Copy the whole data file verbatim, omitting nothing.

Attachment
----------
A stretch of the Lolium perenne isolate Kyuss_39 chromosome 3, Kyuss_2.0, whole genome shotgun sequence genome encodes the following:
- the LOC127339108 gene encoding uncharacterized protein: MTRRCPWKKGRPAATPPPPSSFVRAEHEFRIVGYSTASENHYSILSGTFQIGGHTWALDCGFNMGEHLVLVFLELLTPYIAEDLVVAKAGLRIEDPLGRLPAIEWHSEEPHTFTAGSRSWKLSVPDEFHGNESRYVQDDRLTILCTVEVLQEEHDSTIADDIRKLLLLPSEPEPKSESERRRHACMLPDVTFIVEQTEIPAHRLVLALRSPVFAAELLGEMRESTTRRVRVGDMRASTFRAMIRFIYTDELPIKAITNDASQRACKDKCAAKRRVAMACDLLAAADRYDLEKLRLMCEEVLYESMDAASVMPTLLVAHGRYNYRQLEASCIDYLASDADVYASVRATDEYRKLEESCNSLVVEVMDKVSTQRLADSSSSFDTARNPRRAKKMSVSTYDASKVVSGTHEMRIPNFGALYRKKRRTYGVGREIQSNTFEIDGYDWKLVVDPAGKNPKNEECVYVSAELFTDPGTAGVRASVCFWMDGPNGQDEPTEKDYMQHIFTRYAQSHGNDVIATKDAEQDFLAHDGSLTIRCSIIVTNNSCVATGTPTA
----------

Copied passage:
A stretch of the Lolium perenne isolate Kyuss_39 chromosome 3, Kyuss_2.0, whole genome shotgun sequence genome encodes the following:
- the LOC127339108 gene encoding uncharacterized protein: MTRRCPWKKGRPAATPPPPSSFVRAEHEFRIVGYSTASENHYSILSGTFQIGGHTWALDCGFNMGEHLVLVFLELLTPYIAEDLVVAKAGLRIEDPLGRLPAIEWHSEEPHTFTAGSRSWKLSVPDEFHGNESRYVQDDRLTILCTVEVLQEEHDSTIADDIRKLLLLPSEPEPKSESERRRHACMLPDVTFIVEQTEIPAHRLVLALRSPVFAAELLGEMRESTTRRVRVGDMRASTFRAMIRFIYTDELPIKAITNDASQRACKDKCAAKRRVAMACDLLAAADRYDLEKLRLMCEEVLYESMDAASVMPTLLVAHGRYNYRQLEASCIDYLASDADVYASVRATDEYRKLEESCNSLVVEVMDKVSTQRLADSSSSFDTARNPRRAKKMSVSTYDASKVVSGTHEMRIPNFGALYRKKRRTYGVGREIQSNTFEIDGYDWKLVVDPAGKNPKNEECVYVSAELFTDPGTAGVRASVCFWMDGPNGQDEPTEKDYMQHIFTRYAQSHGNDVIATKDAEQDFLAHDGSLTIRCSIIVTNNSCVATGTPTA